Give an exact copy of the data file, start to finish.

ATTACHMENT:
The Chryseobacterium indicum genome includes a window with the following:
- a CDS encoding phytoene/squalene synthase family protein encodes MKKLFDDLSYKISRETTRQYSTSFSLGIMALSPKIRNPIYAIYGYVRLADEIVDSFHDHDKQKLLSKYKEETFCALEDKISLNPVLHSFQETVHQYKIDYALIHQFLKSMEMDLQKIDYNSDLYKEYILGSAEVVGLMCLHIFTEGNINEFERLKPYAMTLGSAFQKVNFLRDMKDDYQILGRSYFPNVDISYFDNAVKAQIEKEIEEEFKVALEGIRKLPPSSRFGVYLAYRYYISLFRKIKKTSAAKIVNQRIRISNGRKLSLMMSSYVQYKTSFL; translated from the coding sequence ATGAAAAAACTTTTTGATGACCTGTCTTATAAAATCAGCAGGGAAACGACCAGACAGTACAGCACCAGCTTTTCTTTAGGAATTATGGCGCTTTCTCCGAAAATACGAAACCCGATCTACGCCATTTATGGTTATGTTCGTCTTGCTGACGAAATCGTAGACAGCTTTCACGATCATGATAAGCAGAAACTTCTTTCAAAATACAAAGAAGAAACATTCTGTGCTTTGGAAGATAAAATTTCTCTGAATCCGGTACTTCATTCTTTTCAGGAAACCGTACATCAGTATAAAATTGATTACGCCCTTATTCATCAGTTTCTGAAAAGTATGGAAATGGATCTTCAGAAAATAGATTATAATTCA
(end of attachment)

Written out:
The Chryseobacterium indicum genome includes a window with the following:
- a CDS encoding phytoene/squalene synthase family protein encodes MKKLFDDLSYKISRETTRQYSTSFSLGIMALSPKIRNPIYAIYGYVRLADEIVDSFHDHDKQKLLSKYKEETFCALEDKISLNPVLHSFQETVHQYKIDYALIHQFLKSMEMDLQKIDYNSDLYKEYILGSAEVVGLMCLHIFTEGNINEFERLKPYAMTLGSAFQKVNFLRDMKDDYQILGRSYFPNVDISYFDNAVKAQIEKEIEEEFKVALEGIRKLPPSSRFGVYLAYRYYISLFRKIKKTSAAKIVNQRIRISNGRKLSLMMSSYVQYKTSFL; translated from the coding sequence ATGAAAAAACTTTTTGATGACCTGTCTTATAAAATCAGCAGGGAAACGACCAGACAGTACAGCACCAGCTTTTCTTTAGGAATTATGGCGCTTTCTCCGAAAATACGAAACCCGATCTACGCCATTTATGGTTATGTTCGTCTTGCTGACGAAATCGTAGACAGCTTTCACGATCATGATAAGCAGAAACTTCTTTCAAAATACAAAGAAGAAACATTCTGTGCTTTGGAAGATAAAATTTCTCTGAATCCGGTACTTCATTCTTTTCAGGAAACCGTACATCAGTATAAAATTGATTACGCCCTTATTCATCAGTTTCTGAAAAGTATGGAAATGGATCTTCAGAAAATAGATTATAATTCA